[r] You leave from Austerlitz station, the beginning of the Seine, a little further down towards the François Mitterrand library, and you continue with the Seine up to La Défense, you take the metro to the Arc de Triomphe for La Défense, you continue with the Seine up to La Défense, you take the metro to the Arc de Triomphe for La Défense, you go through the most beautiful places in Paris. I never get bored on this journey, with time, I discovered the small streets of Paris, because it was no longer enough to go there. You had to know them. Since I have been living in Paris, my friends from elsewhere have asked me to show them around. Once, my friend told me that he could only stay in Paris for 3 days, and that he would like me to visit him at all the monuments. I told him that it was impossible to do everything in 3 days, and that we could visit from the outside, but that we would not have time to enter it. So I made some plans from Les Invalides. For example, to the Peace Wall, through the Military Academy and then to the Eiffel Tower, etc. I had to be careful, for example, not to waste time doing the Eiffel Tower and then the Pantheon because we would have lost at least an hour in the subway. I took him to see the places close to each other on the first day. Then, we made the place de l’Opéra and the boulevard that leads to the Louvre. This kind of visit helped me a lot to know the history of these places. For example, the Tuileries Garden, which I thought was a simple garden, but I discovered that it housed a castle like many other museums that were castles at the base, then were transformed into museums. I now know all the metro stations, everything that concerns Paris geographically, but historically I don’t know everything yet because there are many names to remember. In principle, I have toured Paris and seen several films on the French Revolution and daily life in Paris in order to fill the cultural gap. In Syria, I knew a lot about Damascus where I grew up, what was obvious, I knew its history and personalities, but today I no longer need it and I have to start from scratch. You must know that you are in Paris which is a big city and the centre of the Île de France, the Île de France is inhabited by 13 to 14 million people, not counting tourists.

[i] Do you think that the tourist’s view of Paris is different from that of the Parisian?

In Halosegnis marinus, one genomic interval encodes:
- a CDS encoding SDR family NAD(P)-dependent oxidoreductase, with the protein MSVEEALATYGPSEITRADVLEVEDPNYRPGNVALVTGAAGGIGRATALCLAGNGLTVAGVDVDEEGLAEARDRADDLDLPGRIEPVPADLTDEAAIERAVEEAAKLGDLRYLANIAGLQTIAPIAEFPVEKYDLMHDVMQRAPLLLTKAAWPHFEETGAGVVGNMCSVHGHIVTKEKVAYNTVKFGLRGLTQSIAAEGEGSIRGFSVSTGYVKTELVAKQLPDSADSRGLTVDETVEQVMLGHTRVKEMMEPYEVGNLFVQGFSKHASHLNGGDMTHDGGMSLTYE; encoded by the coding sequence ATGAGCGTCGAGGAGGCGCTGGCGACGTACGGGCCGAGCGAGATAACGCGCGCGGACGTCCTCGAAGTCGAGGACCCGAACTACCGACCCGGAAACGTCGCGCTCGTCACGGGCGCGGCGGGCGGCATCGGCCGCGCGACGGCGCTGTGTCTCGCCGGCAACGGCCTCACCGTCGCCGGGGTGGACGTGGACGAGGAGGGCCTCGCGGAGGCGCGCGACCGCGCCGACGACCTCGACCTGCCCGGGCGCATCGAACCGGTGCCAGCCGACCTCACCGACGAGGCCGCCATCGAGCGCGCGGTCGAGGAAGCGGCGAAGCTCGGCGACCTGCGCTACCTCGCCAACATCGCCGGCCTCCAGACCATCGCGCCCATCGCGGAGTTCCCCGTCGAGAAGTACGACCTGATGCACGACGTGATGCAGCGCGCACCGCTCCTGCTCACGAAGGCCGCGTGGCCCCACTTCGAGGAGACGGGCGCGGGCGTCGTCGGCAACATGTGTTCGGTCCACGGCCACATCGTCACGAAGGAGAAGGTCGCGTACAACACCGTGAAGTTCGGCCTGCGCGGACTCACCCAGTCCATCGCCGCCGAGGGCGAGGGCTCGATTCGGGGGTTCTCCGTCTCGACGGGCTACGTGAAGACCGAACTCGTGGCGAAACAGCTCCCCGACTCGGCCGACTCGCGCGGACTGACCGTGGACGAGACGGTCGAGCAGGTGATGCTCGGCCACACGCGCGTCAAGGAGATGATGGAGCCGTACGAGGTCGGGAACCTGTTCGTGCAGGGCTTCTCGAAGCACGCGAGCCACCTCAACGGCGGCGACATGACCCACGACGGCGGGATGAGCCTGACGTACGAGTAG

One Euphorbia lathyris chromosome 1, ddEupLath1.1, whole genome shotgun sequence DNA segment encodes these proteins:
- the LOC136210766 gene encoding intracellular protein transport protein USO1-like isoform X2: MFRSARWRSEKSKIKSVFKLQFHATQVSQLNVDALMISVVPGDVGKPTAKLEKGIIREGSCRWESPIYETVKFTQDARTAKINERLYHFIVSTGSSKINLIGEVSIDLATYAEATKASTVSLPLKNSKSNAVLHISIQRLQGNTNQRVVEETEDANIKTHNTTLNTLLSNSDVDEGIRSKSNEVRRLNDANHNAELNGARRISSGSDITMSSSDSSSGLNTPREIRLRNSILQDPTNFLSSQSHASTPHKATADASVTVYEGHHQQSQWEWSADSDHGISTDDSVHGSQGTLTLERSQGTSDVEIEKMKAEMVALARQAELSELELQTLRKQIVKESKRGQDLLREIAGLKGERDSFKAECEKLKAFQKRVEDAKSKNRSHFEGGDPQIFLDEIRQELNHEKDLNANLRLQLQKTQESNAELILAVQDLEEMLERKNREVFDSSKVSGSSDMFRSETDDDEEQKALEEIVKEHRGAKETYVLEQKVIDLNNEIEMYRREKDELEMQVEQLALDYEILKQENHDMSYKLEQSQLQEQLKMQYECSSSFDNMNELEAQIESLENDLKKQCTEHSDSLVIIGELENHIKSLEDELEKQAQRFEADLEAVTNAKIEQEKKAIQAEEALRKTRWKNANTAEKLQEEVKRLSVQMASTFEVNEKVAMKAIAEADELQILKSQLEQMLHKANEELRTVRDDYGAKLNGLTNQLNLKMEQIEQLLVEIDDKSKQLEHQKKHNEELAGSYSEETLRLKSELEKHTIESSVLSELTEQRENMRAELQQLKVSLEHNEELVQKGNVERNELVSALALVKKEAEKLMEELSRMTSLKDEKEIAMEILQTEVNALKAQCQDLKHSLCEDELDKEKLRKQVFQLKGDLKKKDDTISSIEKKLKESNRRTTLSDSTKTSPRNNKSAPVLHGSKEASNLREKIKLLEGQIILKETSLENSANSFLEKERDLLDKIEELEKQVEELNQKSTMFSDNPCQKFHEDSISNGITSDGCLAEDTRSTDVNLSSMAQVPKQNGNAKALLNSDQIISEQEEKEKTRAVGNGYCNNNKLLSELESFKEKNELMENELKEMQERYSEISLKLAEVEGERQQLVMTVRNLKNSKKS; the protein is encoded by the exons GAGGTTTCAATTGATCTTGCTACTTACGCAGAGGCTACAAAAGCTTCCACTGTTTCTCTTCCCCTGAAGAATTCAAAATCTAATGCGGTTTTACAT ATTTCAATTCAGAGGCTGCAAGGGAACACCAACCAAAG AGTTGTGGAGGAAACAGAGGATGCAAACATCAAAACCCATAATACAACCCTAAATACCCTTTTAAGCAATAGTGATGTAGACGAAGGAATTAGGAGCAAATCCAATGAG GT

[r] Of course.

[i] Can you elaborate?

[i] It’s a pretty difficult question… I don’t know how to answer it.

[i] When you arrived in Paris even if you planned to stay there, you had the look of a tourist. Do you remember your feelings?

[i] When I came to Paris, on the plane, I met a young Syrian doctor. We are still in contact but unfortunately, he no longer lives in Paris. On board the plane, I didn’t have a phone but I still… but I still wrote down his details, I was expected at the airport, by chance I had to stay in his old residence, and moreover, I was in his old room. I told him where I was going to be accommodated, and there he asked me for more information to make sure it was the same accommodation. What I learned disappointed me a little….

[i] Where did he live?

[r] In Fontenay-sous-Bois where I currently live. He told me that he had stayed there for 3 months before moving to a CROUS apartment. I was still not sure if it was the same place because I was described differently, but when I arrived I called him and he confirmed that it was the same place.

[i] What image had you been given of housing?

[r] On the phone, I was told that the rooms were fine, there was a washing machine, lots of activities to do, shopping centres nearby and a sports complex. I had been given a slightly too idyllic description of it. When I arrived, I discovered that the room was 7 m²… [laughs] and I lived in Syria in a 240 m² apartment. My friend, the doctor told me when he came to visit me that he lived in the same room. I arrived on a Saturday evening, they had bought me a SIM card and I was able to call it, we met at Place Saint-Michel, there were a lot of tourists. I was admitted to a university in Pau, near the Spanish border. I had to move a week later, so I had to go around Paris. He asked me if I knew any places I wanted to go. I told him that I knew the Eiffel Tower, the Church of Our Lady, the Arc de Triomphe, the Champs Élysées and Napoleon’s tomb, but I had no more information. I continued, “Osama, I want to visit these places.” He told me that it was not possible to see all of them in one day. I asked him what to do? He told me that we would go to the Champs Elysées, we would do the Arc de Triomphe and then we would end up with the Eiffel Tower. we started by walking from Place Saint-Michel on the banks of the Seine, the very beautiful river, then we headed towards the Champs Élysées and the Arc de Triomphe, then we walked to the Eiffel Tower which disappointed me because I saw it much more beautiful in the pictures, but I saw it for the first time during the day, and not at night when it is lit.

[i] Has this image changed over time?

[r] I like him a lot more.

[i] Do you think this is due to life in the city itself?